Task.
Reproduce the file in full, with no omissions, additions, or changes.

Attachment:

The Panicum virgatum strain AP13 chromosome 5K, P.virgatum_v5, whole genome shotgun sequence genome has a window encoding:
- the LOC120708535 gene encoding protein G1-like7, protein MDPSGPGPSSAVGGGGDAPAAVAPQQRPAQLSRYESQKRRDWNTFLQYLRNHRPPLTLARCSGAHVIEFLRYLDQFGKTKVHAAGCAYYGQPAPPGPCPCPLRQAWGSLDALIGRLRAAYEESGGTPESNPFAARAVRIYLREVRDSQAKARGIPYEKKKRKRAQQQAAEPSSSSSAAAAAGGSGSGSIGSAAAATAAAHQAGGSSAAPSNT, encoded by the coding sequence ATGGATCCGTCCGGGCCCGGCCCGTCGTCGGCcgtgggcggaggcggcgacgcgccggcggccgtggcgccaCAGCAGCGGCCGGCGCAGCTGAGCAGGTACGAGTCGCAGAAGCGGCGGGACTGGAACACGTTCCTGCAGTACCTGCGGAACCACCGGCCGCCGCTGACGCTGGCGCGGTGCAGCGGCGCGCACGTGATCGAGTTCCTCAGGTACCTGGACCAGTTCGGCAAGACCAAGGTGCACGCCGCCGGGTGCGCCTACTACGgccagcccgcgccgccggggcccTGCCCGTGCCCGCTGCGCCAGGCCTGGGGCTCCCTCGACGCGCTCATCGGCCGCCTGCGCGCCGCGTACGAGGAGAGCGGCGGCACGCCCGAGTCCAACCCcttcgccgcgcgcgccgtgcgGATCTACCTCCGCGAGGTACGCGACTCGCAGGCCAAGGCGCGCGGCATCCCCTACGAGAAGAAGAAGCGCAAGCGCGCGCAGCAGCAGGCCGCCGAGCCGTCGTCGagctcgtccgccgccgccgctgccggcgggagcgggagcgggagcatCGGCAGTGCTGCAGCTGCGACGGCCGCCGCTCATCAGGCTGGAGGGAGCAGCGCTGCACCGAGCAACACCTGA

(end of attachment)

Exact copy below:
The Panicum virgatum strain AP13 chromosome 5K, P.virgatum_v5, whole genome shotgun sequence genome has a window encoding:
- the LOC120708535 gene encoding protein G1-like7, protein MDPSGPGPSSAVGGGGDAPAAVAPQQRPAQLSRYESQKRRDWNTFLQYLRNHRPPLTLARCSGAHVIEFLRYLDQFGKTKVHAAGCAYYGQPAPPGPCPCPLRQAWGSLDALIGRLRAAYEESGGTPESNPFAARAVRIYLREVRDSQAKARGIPYEKKKRKRAQQQAAEPSSSSSAAAAAGGSGSGSIGSAAAATAAAHQAGGSSAAPSNT, encoded by the coding sequence ATGGATCCGTCCGGGCCCGGCCCGTCGTCGGCcgtgggcggaggcggcgacgcgccggcggccgtggcgccaCAGCAGCGGCCGGCGCAGCTGAGCAGGTACGAGTCGCAGAAGCGGCGGGACTGGAACACGTTCCTGCAGTACCTGCGGAACCACCGGCCGCCGCTGACGCTGGCGCGGTGCAGCGGCGCGCACGTGATCGAGTTCCTCAGGTACCTGGACCAGTTCGGCAAGACCAAGGTGCACGCCGCCGGGTGCGCCTACTACGgccagcccgcgccgccggggcccTGCCCGTGCCCGCTGCGCCAGGCCTGGGGCTCCCTCGACGCGCTCATCGGCCGCCTGCGCGCCGCGTACGAGGAGAGCGGCGGCACGCCCGAGTCCAACCCcttcgccgcgcgcgccgtgcgGATCTACCTCCGCGAGGTACGCGACTCGCAGGCCAAGGCGCGCGGCATCCCCTACGAGAAGAAGAAGCGCAAGCGCGCGCAGCAGCAGGCCGCCGAGCCGTCGTCGagctcgtccgccgccgccgctgccggcgggagcgggagcgggagcatCGGCAGTGCTGCAGCTGCGACGGCCGCCGCTCATCAGGCTGGAGGGAGCAGCGCTGCACCGAGCAACACCTGA